Survey finds Baby Boomers feel happier, healthier than Gen Zs

April 3, 2024 BY

More than half of those aged between 18 and 29 say technology is having an overall negative impact on their mental wellbeing. Photo: FREEPIK.COM

Baby Boomers consider themselves healthier than younger generations, with Gen Zs and Millennials saying mental health, financial stress and quality of life are affecting their overall health and wellbeing, accordnig to Bupa’s annual survey.

The latest Bupa Pulse Check showed while there was an increase in people using technology such as wearables to monitor their health and fitness, more than half (53 per cent) of those aged between 18 and 29 say it was having an overall negative impact on their mental wellbeing.

The report states this has forced many to do a digital detox and reduce time on devices, compared to only 16 per cent of those aged 60 and above saying tech was not interfering with them living their best life.

The study of 2,000 Aussies, conducted by Quantum Market Research, shows while younger Australians want to be healthier and experiment with new health and wellbeing trends, they do not rate themselves as healthy as the older generations.

Baby Boomers were most inclined to feel they were healthier than the younger generations.

Bupa Pulse Check also reveals how the cost-of-living crisis is affecting people’s mental health, with finances overtaking mental health as the top factor impacting our quality of life compared to last year.

One in six Aussies also rate their mental health as poor.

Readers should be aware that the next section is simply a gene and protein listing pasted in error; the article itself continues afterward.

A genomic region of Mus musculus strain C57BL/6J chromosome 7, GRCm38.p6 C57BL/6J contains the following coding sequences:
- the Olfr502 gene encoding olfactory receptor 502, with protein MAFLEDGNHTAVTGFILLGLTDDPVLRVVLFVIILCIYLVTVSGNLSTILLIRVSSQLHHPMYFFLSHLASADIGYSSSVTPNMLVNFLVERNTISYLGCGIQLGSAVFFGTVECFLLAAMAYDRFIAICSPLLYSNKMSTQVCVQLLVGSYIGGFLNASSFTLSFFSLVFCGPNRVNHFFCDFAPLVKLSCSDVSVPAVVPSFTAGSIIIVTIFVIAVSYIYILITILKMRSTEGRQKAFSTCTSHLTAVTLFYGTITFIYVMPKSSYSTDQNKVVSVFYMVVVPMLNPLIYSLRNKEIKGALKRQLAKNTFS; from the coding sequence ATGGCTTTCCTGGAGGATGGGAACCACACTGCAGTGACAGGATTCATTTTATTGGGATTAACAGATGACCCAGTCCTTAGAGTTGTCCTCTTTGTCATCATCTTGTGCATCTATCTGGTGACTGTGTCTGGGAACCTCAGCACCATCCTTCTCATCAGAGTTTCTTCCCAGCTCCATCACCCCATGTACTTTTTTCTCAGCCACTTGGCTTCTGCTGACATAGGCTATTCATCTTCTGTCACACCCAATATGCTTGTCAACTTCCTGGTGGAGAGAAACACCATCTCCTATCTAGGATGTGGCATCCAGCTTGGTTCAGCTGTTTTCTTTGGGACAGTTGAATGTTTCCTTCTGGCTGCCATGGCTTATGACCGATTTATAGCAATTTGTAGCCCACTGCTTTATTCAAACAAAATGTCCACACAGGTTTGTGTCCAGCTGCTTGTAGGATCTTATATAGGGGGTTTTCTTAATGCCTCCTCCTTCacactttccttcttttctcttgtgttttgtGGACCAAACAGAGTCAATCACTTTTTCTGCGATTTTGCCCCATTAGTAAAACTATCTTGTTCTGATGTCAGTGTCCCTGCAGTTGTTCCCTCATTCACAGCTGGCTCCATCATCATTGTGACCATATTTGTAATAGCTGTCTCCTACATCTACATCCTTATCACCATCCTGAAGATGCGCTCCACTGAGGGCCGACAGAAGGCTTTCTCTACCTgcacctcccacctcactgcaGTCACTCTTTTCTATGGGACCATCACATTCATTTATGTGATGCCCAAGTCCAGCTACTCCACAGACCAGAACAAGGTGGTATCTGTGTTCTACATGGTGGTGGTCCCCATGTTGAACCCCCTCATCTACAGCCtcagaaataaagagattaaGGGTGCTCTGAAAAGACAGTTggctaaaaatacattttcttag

Compared to last year, more than a third (35 per cent) said their perceived quality of life worsened with current housing and rental market conditions key contributors, up from 31 per cent last year.

Those concerned about developing a chronic illness dropped to 65 per cent from 68 per cent but there was an uptick in Aussies spending more time outdoors, jumping from 66 per cent to 70 per cent.

“Overall Australians have started the new year with a healthier mindset and are putting their mental health and wellbeing first,” Bupa Health Insurance managing director Chris Carroll said.

“This research shows us while there is a generation gap, there’s benefits of getting back to basics.

“We know technology is here to stay and help us in our everyday lives, but we shouldn’t forget the simple pleasures of putting our devices away and catching up with friends, heading outdoors, or finding a new activity to improve our health and wellbeing.

“It’s also positive to see people taking stock of their mental health whether it’s exercise, self-care, reducing their alcohol intake, reaching out to medical practitioners and their friends.”

Quantum Market Research managing director Richard Frost said inflationary pressures had significantly affected how people perceived their quality of life.

“Given the current cost of living crisis we need to help Aussies overcome financial barriers to exercise and to know there are alternatives.

“You don’t need the latest on-trend equipment or membership to stay fit – and that’s why we’ve seen a big uptake in running, or people going for a walk or cycling in the outdoors.

“Those who are successfully looking after their health and wellbeing are building routines, rewarding themselves, getting motivated with others and setting goals.

“Given all the tools and services we have at our disposal to stay on top of health and wellbeing, it’s surprising that younger Aussies feel their generation is not as healthy as the one before it.”